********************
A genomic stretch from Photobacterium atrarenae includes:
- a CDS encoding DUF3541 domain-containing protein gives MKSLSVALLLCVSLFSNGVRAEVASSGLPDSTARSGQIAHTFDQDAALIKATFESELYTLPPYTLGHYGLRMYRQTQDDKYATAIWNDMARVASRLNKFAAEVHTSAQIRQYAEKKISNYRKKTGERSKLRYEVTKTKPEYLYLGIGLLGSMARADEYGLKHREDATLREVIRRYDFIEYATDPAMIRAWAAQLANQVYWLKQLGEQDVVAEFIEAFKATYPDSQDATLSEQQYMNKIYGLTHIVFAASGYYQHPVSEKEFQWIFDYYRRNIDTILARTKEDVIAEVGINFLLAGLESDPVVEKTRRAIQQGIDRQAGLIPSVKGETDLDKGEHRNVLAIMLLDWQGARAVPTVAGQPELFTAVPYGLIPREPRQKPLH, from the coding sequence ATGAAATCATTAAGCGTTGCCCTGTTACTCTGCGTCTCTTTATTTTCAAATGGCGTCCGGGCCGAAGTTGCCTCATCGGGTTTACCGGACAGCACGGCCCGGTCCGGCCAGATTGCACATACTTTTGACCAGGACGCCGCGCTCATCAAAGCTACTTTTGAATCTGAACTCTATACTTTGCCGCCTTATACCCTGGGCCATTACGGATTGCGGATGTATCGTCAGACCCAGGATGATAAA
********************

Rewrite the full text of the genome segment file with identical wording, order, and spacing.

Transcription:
A genomic stretch from Photobacterium atrarenae includes:
- a CDS encoding DUF3541 domain-containing protein gives MKSLSVALLLCVSLFSNGVRAEVASSGLPDSTARSGQIAHTFDQDAALIKATFESELYTLPPYTLGHYGLRMYRQTQDDKYATAIWNDMARVASRLNKFAAEVHTSAQIRQYAEKKISNYRKKTGERSKLRYEVTKTKPEYLYLGIGLLGSMARADEYGLKHREDATLREVIRRYDFIEYATDPAMIRAWAAQLANQVYWLKQLGEQDVVAEFIEAFKATYPDSQDATLSEQQYMNKIYGLTHIVFAASGYYQHPVSEKEFQWIFDYYRRNIDTILARTKEDVIAEVGINFLLAGLESDPVVEKTRRAIQQGIDRQAGLIPSVKGETDLDKGEHRNVLAIMLLDWQGARAVPTVAGQPELFTAVPYGLIPREPRQKPLH, from the coding sequence ATGAAATCATTAAGCGTTGCCCTGTTACTCTGCGTCTCTTTATTTTCAAATGGCGTCCGGGCCGAAGTTGCCTCATCGGGTTTACCGGACAGCACGGCCCGGTCCGGCCAGATTGCACATACTTTTGACCAGGACGCCGCGCTCATCAAAGCTACTTTTGAATCTGAACTCTATACTTTGCCGCCTTATACCCTGGGCCATTACGGATTGCGGATGTATCGTCAGACCCAGGATGATAAA